However, the arrival of the NLI microfilm collection and the FindMyPast/Ancestry transcription have made it clear that the quality of rootsireland transcripts is generally very good, made as they were from the original records rather than microfilm images. The competition with the global sites also appears to have spurred improvements in service. Search results now provide a link to the corresponding NLI microfilm, if there is one. The search interface has become intuitive, relatively straightforward and quite powerful. It is possible, for example, to retrieve all baptisms marriages or burials for a particular townland without even specifying a surname. Wild cards ('%') can now be used in the 'Forename' and 'Townland / Address' boxes. It is possible even to search on godparents' names only. A recently-added forename variants option adds further to the site's search power, though the surname and forename variants system can be idiosyncratic. But no variants system can ever be relied on completely.

4. www.IrishGenealogy.ie This site is run by the Department of Arts, Heritage, Regional, Rural and Gaeltacht Affairs and originally aimed to cover areas not included by rootsireland. It has the record transcripts of two former IFHF centres, Dublin city and Co. Kerry, and its own transcripts of the Roman Catholic records of parts of Cork city, west Cork and Dublin city and the Church of Ireland records of Dublin city and Cos Carlow and Kerry. The major differences with rootsireland and FindMyPast/Ancestry are that the site is completely free and that the fresh transcripts are accompanied by images of the records, generally from NLI microfilm in the case of the Catholic records and new, high-quality colour scans in the case of the Church of Ireland records.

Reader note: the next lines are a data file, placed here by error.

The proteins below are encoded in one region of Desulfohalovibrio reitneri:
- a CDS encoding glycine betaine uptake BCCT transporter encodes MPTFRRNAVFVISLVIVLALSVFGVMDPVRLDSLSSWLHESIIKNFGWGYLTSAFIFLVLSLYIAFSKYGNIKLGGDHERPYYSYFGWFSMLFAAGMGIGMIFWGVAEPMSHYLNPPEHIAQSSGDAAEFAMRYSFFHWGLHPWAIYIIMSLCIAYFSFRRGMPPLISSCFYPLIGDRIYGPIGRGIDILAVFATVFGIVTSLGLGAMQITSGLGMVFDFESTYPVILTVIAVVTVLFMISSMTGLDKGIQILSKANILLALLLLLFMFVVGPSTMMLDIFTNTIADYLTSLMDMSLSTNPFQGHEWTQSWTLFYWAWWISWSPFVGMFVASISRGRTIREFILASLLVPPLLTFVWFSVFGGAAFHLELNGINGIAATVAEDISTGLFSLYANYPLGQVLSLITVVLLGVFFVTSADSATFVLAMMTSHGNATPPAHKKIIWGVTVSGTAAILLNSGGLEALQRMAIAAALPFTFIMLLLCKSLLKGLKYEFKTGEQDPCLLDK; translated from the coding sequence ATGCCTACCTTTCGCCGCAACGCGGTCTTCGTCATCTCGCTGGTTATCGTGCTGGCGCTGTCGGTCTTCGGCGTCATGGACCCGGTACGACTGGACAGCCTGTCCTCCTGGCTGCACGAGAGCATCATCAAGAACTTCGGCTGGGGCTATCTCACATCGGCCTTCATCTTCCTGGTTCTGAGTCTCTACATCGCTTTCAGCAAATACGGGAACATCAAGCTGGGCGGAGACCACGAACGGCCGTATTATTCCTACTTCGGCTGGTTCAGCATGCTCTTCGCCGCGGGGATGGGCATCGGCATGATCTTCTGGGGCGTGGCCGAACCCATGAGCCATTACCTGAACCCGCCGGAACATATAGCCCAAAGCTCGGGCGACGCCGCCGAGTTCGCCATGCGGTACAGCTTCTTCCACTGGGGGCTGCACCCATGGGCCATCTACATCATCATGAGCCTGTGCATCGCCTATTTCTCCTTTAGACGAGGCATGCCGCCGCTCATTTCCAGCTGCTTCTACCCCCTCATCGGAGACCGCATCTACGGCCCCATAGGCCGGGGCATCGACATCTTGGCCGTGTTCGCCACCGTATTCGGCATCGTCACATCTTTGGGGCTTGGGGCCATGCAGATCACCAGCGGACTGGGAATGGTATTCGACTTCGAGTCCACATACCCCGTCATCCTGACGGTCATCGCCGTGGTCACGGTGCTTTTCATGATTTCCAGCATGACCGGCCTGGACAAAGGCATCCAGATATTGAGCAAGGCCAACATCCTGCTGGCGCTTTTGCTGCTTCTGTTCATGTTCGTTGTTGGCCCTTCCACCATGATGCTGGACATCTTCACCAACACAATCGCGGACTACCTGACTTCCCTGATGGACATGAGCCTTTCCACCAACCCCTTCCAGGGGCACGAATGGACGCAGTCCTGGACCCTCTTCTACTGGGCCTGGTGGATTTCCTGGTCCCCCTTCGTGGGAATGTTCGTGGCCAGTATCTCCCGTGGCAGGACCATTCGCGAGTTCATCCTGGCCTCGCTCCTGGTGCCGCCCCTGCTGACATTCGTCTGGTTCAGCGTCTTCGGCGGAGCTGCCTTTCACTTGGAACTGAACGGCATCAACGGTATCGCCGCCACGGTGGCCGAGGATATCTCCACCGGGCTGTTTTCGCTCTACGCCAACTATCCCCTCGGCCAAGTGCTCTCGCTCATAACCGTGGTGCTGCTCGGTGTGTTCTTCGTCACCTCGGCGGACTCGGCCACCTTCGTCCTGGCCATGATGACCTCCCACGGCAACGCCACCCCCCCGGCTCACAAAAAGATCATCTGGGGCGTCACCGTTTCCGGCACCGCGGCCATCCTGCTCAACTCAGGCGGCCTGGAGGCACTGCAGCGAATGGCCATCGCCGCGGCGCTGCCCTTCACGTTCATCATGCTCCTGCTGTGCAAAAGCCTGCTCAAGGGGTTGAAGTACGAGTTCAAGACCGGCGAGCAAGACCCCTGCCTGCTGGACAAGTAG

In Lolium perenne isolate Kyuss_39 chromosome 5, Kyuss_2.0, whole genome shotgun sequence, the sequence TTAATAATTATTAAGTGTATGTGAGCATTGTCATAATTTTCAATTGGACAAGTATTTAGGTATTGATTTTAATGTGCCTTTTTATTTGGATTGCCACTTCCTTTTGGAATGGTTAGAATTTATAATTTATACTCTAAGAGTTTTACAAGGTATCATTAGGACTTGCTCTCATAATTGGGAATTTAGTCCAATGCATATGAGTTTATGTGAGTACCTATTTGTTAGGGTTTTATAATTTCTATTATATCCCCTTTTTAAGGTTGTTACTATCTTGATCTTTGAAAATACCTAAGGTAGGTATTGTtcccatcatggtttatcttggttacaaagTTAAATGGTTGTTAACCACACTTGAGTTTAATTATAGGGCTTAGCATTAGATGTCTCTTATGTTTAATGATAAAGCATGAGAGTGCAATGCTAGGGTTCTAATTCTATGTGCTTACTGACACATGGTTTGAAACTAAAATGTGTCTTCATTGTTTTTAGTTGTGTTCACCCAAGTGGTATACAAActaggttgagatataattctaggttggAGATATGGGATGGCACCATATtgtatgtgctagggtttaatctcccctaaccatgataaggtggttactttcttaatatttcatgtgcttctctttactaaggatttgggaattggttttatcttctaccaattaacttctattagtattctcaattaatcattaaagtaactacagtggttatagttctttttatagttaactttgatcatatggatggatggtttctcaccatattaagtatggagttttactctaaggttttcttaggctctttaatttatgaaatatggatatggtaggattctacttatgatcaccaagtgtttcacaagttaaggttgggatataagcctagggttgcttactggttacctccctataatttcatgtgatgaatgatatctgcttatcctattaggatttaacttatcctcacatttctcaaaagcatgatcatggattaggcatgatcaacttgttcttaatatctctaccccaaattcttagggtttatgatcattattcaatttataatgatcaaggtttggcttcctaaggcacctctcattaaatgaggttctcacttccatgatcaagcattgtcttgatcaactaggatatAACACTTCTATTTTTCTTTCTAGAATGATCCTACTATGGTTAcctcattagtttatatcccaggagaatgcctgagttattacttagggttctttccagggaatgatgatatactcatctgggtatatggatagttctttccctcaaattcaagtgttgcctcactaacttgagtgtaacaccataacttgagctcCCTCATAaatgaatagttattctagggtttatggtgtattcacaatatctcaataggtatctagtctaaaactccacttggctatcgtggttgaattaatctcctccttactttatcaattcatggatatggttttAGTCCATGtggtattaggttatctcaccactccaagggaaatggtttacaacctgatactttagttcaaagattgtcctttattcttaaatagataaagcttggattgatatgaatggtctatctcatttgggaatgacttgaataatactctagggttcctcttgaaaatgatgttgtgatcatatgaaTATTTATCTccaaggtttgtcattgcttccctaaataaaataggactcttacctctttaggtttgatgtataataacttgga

The basic search interface is non-standard, an attempt to be as unthreatening as possible which can cause confusion. However, with trial and error it is possible to retrieve almost everything a search could aim for. A 'More Search Options' page provides as much flexibility as possible, with wild-cards ('*') allowed in all text fields and a decent surname and forename variants system. Care should be taken not to query the site as precisely as it permits. The more exact the query terms, the less will be found. But above all, the fact that the majority of record transcripts are accompanied by images of the originals means that the most sceptical researcher can check (and correct) what the database tells them.

5. FamilySearch.org: Since the arrival of the NLI parish register site, FamilySearch has also made its copies of NLI microfilms available online. To view them, search the catalogue (familysearch.org/catalog/search ) for the parish name. Clicking on the small camera icon will open the images. A significant number of transcripts have been made from the microfilms and where such a transcript exists the search results place a small magnifying glass icon beside the camera icon. Clicking on it produces a search based on the microfilm, which can include more than the register. This is cumbersome, to say the least, but it is the only way to see precisely which parish registers have been transcribed. Otherwise the transcripts are searchable only in the vast and baggy 'Ireland Births and Baptisms, 1620-1881' collection. The site also appears to have copies of the transcripts made by Albert Casey for his monumental O'Kief Coshe, Nang series, consisting of parish registers for areas close to the Sliabh Luachra area on the Cork/Kerry border. Despite the fact that the LDS Family History Library holds close to 40% of historic Roman Catholic records on microfilm, there appears to be no concerted effort to transcribe these. 6. Other sites: Volunteers, especially in North America, have made transcripts of parish registers from LDS microfilms for areas they are researching and put them on various websites. Where there are significant numbers, these sites are noted in the county-by-county lists or the parish source lists.